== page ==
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    • "For example, human ES cells maintained using mouse embryonic fibroblasts and/or animal-derived serum replacements were shown to incorporate an immunogenic nonhuman sialic acid (Neu5Gc) capable of inducing an immune response in vitro [56]. Although other studies questioned the extent of Neu5Gc contamination in human ES cell cultures and its immunogenic potential [57-59], significant efforts continue to be made to enable animal product-free culture of human pluripotent cells and their derivatives. As mentioned above, this has led to the development of a variety of animal product replacements including human feeder cells [15], defined media [7], and chemical or recombinant extra-cellular matrices [17]. "
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    ABSTRACT: The first derivation of human embryonic stem cells brought with it a clear understanding that animal models of human disease might be replaced by an unlimited supply of human cells for research, drug discovery, and drug development. With the advent of clinical trials using human pluripotent stem cell-based therapies, it is both timely and relevant to reflect on factors that will facilitate future translation of this technology. Human pluripotent cells are increasingly being used to investigate the molecular mechanisms that underpin normal and pathological human development. Their differentiated progeny are also being used to identify novel pharmaceuticals, to screen for toxic effects of known chemicals, and to investigate cell or tissue transplantation strategies. The intrinsic assumption of these research efforts is that the information gained from these studies will be more accurate, and therefore of greater relevance, than traditional investigations based on animal models of human disease and injury. This review will therefore evaluate how animals and animal-derived products are used for human pluripotent stem cell research, and will indicate how efforts to further reduce or remove animals and animal products from this research will increase the clinical translation of human pluripotent stem cell technologies through drug discovery, toxicology screening, and cell replacement therapies.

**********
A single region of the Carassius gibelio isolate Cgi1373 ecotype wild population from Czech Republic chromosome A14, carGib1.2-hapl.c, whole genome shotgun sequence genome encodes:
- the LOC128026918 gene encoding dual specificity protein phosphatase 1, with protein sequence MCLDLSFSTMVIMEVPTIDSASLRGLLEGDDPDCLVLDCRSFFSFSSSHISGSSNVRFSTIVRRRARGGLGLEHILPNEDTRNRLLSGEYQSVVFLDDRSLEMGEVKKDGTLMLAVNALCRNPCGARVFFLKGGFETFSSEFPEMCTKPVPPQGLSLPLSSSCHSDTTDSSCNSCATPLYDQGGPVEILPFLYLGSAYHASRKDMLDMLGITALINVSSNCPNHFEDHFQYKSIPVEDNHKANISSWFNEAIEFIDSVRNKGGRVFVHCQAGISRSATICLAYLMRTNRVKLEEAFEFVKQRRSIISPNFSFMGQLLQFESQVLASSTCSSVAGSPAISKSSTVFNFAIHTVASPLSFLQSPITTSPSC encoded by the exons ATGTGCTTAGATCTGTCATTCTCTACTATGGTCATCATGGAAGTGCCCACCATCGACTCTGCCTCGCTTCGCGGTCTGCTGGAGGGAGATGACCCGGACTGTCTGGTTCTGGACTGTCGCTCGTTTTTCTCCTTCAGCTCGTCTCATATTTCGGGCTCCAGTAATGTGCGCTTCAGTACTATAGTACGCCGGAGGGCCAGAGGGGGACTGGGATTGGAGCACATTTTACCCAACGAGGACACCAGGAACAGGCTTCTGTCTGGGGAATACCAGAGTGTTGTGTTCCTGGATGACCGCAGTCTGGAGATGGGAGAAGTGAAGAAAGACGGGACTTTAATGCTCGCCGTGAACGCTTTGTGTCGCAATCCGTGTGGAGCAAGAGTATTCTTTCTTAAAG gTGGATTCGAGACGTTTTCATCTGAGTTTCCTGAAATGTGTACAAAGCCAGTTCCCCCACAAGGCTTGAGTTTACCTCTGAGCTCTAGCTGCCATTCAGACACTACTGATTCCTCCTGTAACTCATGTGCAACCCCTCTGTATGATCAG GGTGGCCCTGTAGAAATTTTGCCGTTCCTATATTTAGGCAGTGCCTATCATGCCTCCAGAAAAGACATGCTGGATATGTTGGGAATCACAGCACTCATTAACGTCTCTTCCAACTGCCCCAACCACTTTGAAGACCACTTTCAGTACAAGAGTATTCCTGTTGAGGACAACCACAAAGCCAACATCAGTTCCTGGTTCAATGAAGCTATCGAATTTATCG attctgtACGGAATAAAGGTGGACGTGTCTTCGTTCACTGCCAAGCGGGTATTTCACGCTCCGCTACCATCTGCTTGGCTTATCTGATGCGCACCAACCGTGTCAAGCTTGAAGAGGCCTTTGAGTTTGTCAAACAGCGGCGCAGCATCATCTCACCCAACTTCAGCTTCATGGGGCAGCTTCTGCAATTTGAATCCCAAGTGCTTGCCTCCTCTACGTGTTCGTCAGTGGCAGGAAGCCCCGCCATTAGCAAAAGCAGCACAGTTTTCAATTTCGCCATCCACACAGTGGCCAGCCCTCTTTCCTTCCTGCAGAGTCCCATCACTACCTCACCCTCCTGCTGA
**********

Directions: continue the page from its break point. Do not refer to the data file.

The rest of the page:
Preview · Article · Mar 2013 · Stem Cell Research & Therapy